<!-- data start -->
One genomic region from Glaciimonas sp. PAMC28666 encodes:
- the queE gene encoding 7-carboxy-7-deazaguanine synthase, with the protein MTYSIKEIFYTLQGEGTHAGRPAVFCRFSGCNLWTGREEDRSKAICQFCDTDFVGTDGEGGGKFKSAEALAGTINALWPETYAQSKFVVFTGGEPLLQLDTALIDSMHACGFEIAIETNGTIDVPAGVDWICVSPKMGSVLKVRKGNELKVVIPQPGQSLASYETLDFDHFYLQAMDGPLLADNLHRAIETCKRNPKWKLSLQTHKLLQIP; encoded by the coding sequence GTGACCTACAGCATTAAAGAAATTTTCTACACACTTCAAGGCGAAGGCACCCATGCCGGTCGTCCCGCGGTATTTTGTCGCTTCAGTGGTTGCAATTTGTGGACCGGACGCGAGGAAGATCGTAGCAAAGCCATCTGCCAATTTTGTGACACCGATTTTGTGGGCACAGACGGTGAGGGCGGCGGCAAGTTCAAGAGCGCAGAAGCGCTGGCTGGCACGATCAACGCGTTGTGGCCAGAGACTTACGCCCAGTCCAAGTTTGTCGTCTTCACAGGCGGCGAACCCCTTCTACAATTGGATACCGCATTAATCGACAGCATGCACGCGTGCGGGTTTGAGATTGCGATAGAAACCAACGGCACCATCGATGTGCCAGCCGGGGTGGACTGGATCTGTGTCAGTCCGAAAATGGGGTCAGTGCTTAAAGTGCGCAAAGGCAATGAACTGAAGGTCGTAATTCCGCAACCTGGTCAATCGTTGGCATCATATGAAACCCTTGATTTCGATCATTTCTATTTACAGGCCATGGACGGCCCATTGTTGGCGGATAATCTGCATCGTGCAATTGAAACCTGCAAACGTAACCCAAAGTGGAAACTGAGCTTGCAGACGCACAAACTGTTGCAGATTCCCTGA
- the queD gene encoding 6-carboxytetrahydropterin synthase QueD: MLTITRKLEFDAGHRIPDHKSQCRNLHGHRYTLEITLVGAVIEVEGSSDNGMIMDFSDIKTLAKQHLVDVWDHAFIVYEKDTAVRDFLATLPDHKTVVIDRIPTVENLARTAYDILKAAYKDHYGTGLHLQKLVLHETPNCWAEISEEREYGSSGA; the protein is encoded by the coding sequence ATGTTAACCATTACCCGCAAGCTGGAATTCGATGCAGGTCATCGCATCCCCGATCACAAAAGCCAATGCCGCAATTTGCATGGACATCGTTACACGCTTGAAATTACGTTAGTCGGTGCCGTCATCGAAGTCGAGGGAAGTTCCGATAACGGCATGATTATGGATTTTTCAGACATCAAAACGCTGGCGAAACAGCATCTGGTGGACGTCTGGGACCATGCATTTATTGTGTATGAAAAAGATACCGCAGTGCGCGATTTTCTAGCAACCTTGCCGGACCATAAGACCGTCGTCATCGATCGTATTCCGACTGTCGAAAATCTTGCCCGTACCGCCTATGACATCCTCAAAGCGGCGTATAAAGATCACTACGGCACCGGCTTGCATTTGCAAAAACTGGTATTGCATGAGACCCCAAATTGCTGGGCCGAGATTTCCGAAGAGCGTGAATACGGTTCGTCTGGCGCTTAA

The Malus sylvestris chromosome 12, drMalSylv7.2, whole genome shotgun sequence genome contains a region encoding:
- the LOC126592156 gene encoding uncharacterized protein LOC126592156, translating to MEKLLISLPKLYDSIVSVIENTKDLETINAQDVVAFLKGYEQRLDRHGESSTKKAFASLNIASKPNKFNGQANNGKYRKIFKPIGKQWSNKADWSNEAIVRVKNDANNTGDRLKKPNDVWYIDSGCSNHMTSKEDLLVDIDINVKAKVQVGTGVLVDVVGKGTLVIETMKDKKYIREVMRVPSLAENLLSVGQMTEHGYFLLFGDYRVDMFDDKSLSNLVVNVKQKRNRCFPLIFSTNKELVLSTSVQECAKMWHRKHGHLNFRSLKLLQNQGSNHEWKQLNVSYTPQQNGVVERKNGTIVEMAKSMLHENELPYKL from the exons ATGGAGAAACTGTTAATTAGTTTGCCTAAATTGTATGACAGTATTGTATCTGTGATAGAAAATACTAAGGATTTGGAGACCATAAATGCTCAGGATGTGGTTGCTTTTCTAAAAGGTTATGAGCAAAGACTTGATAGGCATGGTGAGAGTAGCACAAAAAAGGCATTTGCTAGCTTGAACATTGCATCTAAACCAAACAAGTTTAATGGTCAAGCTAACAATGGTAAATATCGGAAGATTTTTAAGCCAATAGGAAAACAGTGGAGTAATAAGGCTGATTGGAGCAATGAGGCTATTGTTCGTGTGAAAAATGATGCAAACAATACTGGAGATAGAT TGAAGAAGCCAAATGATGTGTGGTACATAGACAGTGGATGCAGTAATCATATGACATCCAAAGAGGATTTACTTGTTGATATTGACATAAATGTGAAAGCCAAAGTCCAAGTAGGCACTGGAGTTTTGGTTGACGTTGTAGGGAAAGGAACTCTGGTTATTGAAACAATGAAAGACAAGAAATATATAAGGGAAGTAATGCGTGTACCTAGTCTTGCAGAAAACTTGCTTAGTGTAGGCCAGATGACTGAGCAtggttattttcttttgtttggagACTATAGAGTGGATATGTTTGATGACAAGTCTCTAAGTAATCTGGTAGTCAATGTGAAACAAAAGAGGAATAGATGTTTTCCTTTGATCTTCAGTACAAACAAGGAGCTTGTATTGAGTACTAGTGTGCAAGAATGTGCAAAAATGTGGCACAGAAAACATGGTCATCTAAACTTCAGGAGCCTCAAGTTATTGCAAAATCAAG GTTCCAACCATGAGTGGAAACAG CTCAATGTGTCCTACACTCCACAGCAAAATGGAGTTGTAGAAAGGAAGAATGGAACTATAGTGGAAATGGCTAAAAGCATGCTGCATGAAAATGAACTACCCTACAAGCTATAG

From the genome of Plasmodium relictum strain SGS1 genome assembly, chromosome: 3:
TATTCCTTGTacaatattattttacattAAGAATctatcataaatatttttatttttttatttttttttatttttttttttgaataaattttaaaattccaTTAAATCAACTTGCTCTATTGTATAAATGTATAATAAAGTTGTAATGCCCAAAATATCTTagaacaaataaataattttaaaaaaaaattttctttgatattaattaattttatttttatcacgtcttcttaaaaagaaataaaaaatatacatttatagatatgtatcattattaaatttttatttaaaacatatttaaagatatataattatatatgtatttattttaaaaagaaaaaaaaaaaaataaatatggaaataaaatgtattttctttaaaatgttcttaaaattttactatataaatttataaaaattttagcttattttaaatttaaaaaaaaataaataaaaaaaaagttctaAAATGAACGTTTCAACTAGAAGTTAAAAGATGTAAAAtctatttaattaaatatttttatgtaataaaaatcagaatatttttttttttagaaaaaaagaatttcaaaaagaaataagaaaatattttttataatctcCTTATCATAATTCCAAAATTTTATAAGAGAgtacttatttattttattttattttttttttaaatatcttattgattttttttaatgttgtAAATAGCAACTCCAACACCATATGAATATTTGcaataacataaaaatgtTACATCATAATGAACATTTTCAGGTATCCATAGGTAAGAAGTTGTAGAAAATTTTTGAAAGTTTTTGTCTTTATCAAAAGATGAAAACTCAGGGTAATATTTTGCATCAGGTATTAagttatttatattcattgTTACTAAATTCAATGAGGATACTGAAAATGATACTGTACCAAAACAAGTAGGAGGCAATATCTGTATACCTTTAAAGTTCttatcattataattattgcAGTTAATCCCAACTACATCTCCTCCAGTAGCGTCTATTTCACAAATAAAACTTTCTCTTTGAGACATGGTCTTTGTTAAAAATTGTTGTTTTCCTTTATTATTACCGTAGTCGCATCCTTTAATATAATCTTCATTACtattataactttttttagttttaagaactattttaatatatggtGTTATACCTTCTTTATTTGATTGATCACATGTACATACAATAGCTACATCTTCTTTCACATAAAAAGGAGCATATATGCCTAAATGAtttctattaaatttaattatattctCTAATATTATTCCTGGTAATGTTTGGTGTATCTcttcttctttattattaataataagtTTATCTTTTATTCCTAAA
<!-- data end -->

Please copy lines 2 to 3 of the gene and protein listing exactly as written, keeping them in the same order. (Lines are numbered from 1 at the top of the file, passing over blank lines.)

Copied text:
- the queE gene encoding 7-carboxy-7-deazaguanine synthase, with the protein MTYSIKEIFYTLQGEGTHAGRPAVFCRFSGCNLWTGREEDRSKAICQFCDTDFVGTDGEGGGKFKSAEALAGTINALWPETYAQSKFVVFTGGEPLLQLDTALIDSMHACGFEIAIETNGTIDVPAGVDWICVSPKMGSVLKVRKGNELKVVIPQPGQSLASYETLDFDHFYLQAMDGPLLADNLHRAIETCKRNPKWKLSLQTHKLLQIP; encoded by the coding sequence GTGACCTACAGCATTAAAGAAATTTTCTACACACTTCAAGGCGAAGGCACCCATGCCGGTCGTCCCGCGGTATTTTGTCGCTTCAGTGGTTGCAATTTGTGGACCGGACGCGAGGAAGATCGTAGCAAAGCCATCTGCCAATTTTGTGACACCGATTTTGTGGGCACAGACGGTGAGGGCGGCGGCAAGTTCAAGAGCGCAGAAGCGCTGGCTGGCACGATCAACGCGTTGTGGCCAGAGACTTACGCCCAGTCCAAGTTTGTCGTCTTCACAGGCGGCGAACCCCTTCTACAATTGGATACCGCATTAATCGACAGCATGCACGCGTGCGGGTTTGAGATTGCGATAGAAACCAACGGCACCATCGATGTGCCAGCCGGGGTGGACTGGATCTGTGTCAGTCCGAAAATGGGGTCAGTGCTTAAAGTGCGCAAAGGCAATGAACTGAAGGTCGTAATTCCGCAACCTGGTCAATCGTTGGCATCATATGAAACCCTTGATTTCGATCATTTCTATTTACAGGCCATGGACGGCCCATTGTTGGCGGATAATCTGCATCGTGCAATTGAAACCTGCAAACGTAACCCAAAGTGGAAACTGAGCTTGCAGACGCACAAACTGTTGCAGATTCCCTGA
- the queD gene encoding 6-carboxytetrahydropterin synthase QueD: MLTITRKLEFDAGHRIPDHKSQCRNLHGHRYTLEITLVGAVIEVEGSSDNGMIMDFSDIKTLAKQHLVDVWDHAFIVYEKDTAVRDFLATLPDHKTVVIDRIPTVENLARTAYDILKAAYKDHYGTGLHLQKLVLHETPNCWAEISEEREYGSSGA; the protein is encoded by the coding sequence ATGTTAACCATTACCCGCAAGCTGGAATTCGATGCAGGTCATCGCATCCCCGATCACAAAAGCCAATGCCGCAATTTGCATGGACATCGTTACACGCTTGAAATTACGTTAGTCGGTGCCGTCATCGAAGTCGAGGGAAGTTCCGATAACGGCATGATTATGGATTTTTCAGACATCAAAACGCTGGCGAAACAGCATCTGGTGGACGTCTGGGACCATGCATTTATTGTGTATGAAAAAGATACCGCAGTGCGCGATTTTCTAGCAACCTTGCCGGACCATAAGACCGTCGTCATCGATCGTATTCCGACTGTCGAAAATCTTGCCCGTACCGCCTATGACATCCTCAAAGCGGCGTATAAAGATCACTACGGCACCGGCTTGCATTTGCAAAAACTGGTATTGCATGAGACCCCAAATTGCTGGGCCGAGATTTCCGAAGAGCGTGAATACGGTTCGTCTGGCGCTTAA